Sunday, August 19, 2012

Crack, Internalized Externalities, and Game Theory in Law Enforcement

One of the most important insights in the world of economics is the idea of an externality. It’s a simple idea: if Alice and Bob make a transaction that screws Jim, but Jim doesn’t have a say, then neither Alice nor Bob will care about Jim’s well being, and that transaction will happen way too often. One classic example of this is pollution: when I buy electricity, I don’t pay for the pollution, except for the tiny bit of my own pollution that gets to me. The soot from the coal burnt to make my electricity is spread out over millions of people, so it doesn’t make a difference to me. Another good example is selling crack cocaine.
Much like pollution from coal plants, the negative impact of crack spreads out far beyond the buyer and the seller. Everybody knows that selling crack destabilizes the community, but truth is that one dealer doesn’t make much of a difference, so no one dealer has an incentive to stop selling it. However, if one crime group has a monopoly, they see a huge benefit in having a stable community (more people make money, more money is available to be spent on illegal stuff, crime boss makes more in the long run), which is exactly what the crime bosses in some of Rio’s favelas claim is making them stop selling crack
“Crack has been nothing but a disgrace for Rio. It’s time to stop,” said the drug boss in charge. He is Mandela’s second-in-command — a stocky man wearing a Lacoste shirt, heavy gold jewelry and a backpack bulging with $100,000 in drugs and cash. At 37, he’s an elder in Rio’s most established faction, the Comando Vermelho, or Red Command. He’s wanted by police, and didn’t want his name published.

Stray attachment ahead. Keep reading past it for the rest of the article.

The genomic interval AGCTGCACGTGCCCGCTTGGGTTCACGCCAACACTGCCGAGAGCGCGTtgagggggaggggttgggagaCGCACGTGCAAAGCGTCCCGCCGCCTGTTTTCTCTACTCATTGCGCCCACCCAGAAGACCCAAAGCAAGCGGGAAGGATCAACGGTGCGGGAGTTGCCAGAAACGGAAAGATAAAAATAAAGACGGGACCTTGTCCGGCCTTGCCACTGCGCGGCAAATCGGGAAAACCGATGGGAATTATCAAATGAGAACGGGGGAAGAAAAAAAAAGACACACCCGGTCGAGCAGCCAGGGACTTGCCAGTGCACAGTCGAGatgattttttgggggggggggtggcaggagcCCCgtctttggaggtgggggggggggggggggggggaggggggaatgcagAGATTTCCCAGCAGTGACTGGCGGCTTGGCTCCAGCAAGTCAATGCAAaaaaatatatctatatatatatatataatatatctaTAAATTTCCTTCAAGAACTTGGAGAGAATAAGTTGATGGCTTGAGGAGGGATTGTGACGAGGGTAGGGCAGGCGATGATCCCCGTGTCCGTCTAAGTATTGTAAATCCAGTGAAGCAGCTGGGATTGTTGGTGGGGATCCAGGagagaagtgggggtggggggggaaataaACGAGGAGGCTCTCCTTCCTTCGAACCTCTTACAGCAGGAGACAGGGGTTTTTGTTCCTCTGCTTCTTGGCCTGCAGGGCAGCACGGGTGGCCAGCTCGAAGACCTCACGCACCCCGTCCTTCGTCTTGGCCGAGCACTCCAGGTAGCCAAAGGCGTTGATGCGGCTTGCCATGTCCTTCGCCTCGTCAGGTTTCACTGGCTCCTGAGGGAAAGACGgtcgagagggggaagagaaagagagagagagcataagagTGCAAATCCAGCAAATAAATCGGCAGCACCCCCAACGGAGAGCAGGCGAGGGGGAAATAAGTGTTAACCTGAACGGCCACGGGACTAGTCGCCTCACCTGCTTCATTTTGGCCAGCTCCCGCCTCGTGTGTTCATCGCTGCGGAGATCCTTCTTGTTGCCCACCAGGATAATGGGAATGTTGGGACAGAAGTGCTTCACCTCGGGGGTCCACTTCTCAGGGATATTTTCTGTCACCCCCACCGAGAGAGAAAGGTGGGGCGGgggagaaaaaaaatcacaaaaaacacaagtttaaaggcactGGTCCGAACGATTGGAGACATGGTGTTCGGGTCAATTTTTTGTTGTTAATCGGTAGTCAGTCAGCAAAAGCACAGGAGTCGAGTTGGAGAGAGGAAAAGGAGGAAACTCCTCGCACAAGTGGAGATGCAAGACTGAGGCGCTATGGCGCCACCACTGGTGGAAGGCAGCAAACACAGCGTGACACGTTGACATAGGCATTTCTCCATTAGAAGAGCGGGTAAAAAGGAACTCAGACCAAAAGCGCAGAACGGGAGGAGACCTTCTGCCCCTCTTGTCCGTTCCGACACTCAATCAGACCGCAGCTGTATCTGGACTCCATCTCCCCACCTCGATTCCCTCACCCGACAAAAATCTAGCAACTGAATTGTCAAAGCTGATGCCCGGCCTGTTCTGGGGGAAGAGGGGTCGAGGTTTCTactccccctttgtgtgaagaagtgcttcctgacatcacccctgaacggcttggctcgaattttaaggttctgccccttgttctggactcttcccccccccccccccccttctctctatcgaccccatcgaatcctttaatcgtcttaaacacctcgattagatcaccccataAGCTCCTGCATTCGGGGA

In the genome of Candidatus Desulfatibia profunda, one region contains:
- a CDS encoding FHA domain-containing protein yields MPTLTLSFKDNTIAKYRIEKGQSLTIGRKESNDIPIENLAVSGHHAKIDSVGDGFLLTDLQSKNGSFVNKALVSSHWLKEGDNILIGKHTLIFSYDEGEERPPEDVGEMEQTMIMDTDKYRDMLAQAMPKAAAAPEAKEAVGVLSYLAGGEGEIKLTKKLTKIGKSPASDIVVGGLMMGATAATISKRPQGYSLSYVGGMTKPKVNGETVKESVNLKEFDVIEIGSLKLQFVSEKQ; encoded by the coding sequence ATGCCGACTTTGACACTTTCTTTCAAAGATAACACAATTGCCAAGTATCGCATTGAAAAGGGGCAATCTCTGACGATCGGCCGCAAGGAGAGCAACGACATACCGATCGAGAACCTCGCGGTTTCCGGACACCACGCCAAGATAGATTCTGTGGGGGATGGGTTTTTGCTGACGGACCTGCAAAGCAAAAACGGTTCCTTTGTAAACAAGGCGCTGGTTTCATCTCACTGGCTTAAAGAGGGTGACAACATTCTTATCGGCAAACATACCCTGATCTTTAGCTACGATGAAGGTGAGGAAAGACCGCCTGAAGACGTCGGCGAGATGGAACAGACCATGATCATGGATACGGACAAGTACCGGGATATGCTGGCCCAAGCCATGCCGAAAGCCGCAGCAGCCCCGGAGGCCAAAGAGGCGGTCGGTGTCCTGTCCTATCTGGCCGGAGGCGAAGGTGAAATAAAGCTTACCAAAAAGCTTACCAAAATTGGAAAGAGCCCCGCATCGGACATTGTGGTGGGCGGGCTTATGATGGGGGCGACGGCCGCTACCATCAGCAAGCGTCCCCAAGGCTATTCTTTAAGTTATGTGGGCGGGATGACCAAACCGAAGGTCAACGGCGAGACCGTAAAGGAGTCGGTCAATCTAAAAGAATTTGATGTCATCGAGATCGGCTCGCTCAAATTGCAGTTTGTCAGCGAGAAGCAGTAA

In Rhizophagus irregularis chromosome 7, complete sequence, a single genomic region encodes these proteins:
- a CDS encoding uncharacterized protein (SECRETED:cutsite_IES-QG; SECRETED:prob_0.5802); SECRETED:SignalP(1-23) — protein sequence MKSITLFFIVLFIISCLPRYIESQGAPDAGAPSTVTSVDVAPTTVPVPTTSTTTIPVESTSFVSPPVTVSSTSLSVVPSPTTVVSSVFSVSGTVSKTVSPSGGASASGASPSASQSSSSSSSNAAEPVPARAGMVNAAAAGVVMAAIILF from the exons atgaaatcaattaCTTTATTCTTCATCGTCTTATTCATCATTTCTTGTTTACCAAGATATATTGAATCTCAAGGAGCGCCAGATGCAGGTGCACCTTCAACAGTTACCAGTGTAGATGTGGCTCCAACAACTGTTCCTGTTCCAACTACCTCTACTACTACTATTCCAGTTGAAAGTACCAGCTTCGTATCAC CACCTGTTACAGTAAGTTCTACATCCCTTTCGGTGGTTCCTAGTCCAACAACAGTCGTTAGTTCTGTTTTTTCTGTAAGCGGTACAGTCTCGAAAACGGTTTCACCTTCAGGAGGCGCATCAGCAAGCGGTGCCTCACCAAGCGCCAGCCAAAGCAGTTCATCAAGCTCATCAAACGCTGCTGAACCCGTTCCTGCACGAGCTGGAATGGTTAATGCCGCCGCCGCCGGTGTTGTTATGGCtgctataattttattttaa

Because the corrosive effects all eventually come back to the crime boss in the form of a damaged community, and ultimately less personal safety and reduced income.
There is, however, another plausible explanation here, and that comes from game theory of law enforcement. With the new crackdowns on crime in the favelas, organized crime no longer has a free hand–they have a legitimate fear of being raided and put out of business, or worse. That said, they also know that police are interested in reducing violence, and so will likely address the most violent areas first. Which is to say, whatever a crime boss’s personal tolerance to violence is, you really don’t want to be on their radar as a “most violent” community. So even if the profits from crack made the violence worthwhile, the violence is more of a liability, so there’s a real incentive to not be the most violent area.
There you have it. Two really good reasons why criminals might give up a highly profitable activity out of nothing put pure Hobbsian self interest.

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